• 1/2 cup vegetable broth
  • 1/2 cup rice milk
  • 1 1/2 cup cheese (the other day I used 1 cup of fancy shredded cheese and 1/2 cup muenster cheese)
  • 1/4 cup dried bread crumbs

You mix everything and put it in a pan coated with bread crumbs. Do not overfill the pan (find another pan if that one is full) and then put shredded cheese and bread crumbs on top before placing in the oven for about twenty minutes.  The original way to make these is to make mac and cheese muffins, which are great for bringing to class or work and eating on the go.

One last dish!

I just made a Spinach Quiche that came out so good!  I improvised from a recipe I found on and the result was wonderfulness.

Here is how I made it!

The Crust


  • 1 1/2 cups flour
  • 2 tsp sugar
  • 2 tbsp rice milk
  • 1/2 cup vegetable milk


  1. Put together ingredients and mix until uniform (you can use your hands to ensure uniformity)
  2. Press into pie pan until evenly spread (or however you desire)
  3. Put in freezer for ten minutes or fridge for thirty minutes (this just keeps the crust stiff/firm)

The Quiche


  • 3/8 cup mayonaise
  • 1/2 cup rice milk
  • 4 eggs
  • 8 oz cheese of your choice (I used 2 oz cheddar cheese and 6 oz muenster cheese)
  • 4 oz baby spinach
  • 2 oz shredded carrots
  • 1 tsp minced onion


  1. Preheat oven to 400 degrees
  2. Whisk together mayo and milk
  3. Lightly beat the eggs and then whisk them into the mayo/milk mixture
  4. Put a layer of spinach and carrots in pie pan with unbaked crust and then a layer of cheese and repeat three times or until you can’t fit anything else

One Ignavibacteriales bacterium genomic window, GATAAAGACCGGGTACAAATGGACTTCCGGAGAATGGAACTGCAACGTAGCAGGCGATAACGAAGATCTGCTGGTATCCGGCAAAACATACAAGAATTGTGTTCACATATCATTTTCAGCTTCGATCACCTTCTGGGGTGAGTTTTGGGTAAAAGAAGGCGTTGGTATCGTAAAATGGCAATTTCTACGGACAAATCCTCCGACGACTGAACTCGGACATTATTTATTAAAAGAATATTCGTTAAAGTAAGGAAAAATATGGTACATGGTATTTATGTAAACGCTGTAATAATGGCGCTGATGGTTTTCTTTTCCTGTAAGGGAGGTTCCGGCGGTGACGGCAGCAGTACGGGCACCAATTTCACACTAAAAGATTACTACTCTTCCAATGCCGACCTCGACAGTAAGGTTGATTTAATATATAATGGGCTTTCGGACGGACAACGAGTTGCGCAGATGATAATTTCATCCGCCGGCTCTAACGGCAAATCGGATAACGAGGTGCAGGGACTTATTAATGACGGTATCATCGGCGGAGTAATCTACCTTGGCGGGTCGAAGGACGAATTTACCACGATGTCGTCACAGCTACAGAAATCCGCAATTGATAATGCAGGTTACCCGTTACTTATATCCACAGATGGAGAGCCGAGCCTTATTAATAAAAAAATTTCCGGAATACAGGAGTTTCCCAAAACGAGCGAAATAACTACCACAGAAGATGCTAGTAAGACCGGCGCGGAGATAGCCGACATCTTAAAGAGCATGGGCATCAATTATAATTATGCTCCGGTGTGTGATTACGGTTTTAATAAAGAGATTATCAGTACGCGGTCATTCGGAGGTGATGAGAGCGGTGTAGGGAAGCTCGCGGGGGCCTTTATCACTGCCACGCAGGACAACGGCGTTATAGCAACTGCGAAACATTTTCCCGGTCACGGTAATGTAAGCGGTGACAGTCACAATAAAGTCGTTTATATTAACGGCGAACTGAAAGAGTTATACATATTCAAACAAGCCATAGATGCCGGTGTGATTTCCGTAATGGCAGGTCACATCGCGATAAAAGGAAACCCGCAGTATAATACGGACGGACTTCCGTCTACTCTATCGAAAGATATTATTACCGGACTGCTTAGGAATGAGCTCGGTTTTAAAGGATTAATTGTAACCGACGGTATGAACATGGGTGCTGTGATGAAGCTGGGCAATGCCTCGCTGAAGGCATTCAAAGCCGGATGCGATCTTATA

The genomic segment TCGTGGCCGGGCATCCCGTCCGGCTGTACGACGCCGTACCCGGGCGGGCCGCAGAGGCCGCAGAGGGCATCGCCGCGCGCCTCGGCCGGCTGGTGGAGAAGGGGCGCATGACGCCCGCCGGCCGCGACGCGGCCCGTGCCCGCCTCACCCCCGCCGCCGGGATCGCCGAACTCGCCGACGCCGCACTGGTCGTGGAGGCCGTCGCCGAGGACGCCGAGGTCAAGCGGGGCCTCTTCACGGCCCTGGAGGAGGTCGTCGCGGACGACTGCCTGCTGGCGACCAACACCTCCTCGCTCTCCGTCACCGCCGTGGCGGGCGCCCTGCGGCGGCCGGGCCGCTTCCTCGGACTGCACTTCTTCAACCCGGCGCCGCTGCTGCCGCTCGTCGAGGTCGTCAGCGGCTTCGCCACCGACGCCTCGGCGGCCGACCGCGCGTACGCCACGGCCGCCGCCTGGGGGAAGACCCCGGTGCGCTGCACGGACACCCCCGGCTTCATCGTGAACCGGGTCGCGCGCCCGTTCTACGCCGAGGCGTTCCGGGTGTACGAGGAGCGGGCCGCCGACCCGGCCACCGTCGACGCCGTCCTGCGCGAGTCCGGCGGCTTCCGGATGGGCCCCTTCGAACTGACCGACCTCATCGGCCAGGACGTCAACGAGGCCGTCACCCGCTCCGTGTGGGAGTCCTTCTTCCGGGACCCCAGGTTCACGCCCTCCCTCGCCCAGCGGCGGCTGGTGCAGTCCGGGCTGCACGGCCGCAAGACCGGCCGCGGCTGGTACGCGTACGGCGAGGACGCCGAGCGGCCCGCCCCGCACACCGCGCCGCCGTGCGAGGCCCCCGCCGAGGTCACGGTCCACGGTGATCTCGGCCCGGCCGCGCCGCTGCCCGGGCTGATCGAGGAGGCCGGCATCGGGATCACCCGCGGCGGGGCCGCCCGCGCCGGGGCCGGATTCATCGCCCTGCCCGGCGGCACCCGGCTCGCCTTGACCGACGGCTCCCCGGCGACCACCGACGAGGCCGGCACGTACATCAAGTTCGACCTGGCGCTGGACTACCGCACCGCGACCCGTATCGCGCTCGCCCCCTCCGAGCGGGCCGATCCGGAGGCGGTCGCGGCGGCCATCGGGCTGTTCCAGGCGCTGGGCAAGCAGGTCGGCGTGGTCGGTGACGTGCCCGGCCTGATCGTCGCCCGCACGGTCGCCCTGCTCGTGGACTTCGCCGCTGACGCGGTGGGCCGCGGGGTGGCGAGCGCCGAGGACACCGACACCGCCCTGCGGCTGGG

5. Sprinkle minced onion over top – if you do not have minced onion, consider adding real onion and salt
  6. Top with mayo/milk/egg solution – it is okay for it to sort of fill over, make sure that the pie tin/pan is on a cookie sheet in case spilling occurs
  7. Put pie pan with cookie pan underneath into oven for 45 minutes covered with tinfoil. Remove tinfoil and let bake uncovered for ten minutes or until settled and yummy.
  8. Pie will seem large and poofy. Let sit for at least ten minutes to cool and it will shrink and be eatable.


All in all, eating healthy and getting enough nutrients on a vegetarian diet at MIT has been pretty easy.  There are so many resources just outside of our doors to get good food and produce!  Every Tuesday there is a wonderful produce market in the Stata Center where you can get all sorts of great vegetables and fruits, and it is super cheap too!  Every Wednesday there is a farmers market in Kendall Square, and every weekend there is a huge farmer’s market in Haymarket, just a fifteen minute T ride away!  It is so simple to just saute up some vegetables and throw them into ramen to add some extra nutrients, and it makes you feel a whole lot healthier.

For information about eating a meat-filled diet here at MIT, you should take a look at Michael C. ’16’s post from back in January with all of his beautiful pictures!  He also gives a lot of good information about reasons to choose cooking for yourself over a meal plan.

To the worried freshmen who are unsure about being able to cook for yourselves – cooking is easy!  It can involve making ramen (boiling water) or cereal (adding milk) or making a super fancy caserole, but no matter what it is or where you are living there will be many people around you who will be willing to help you figure things out and stay healthy.  MIT has resources at Community Wellness, and Medlinks like myself can help you out too!  Even if we are still trying to figure it out ourselves =]

Anyway, here are a couple pictures of some other simple things I’ve made!

Tomato, Mozzarella, and Balsamic Glaze Salad

Mini Muffin Fruit Tart Pastries

Vegetable Baked Ziti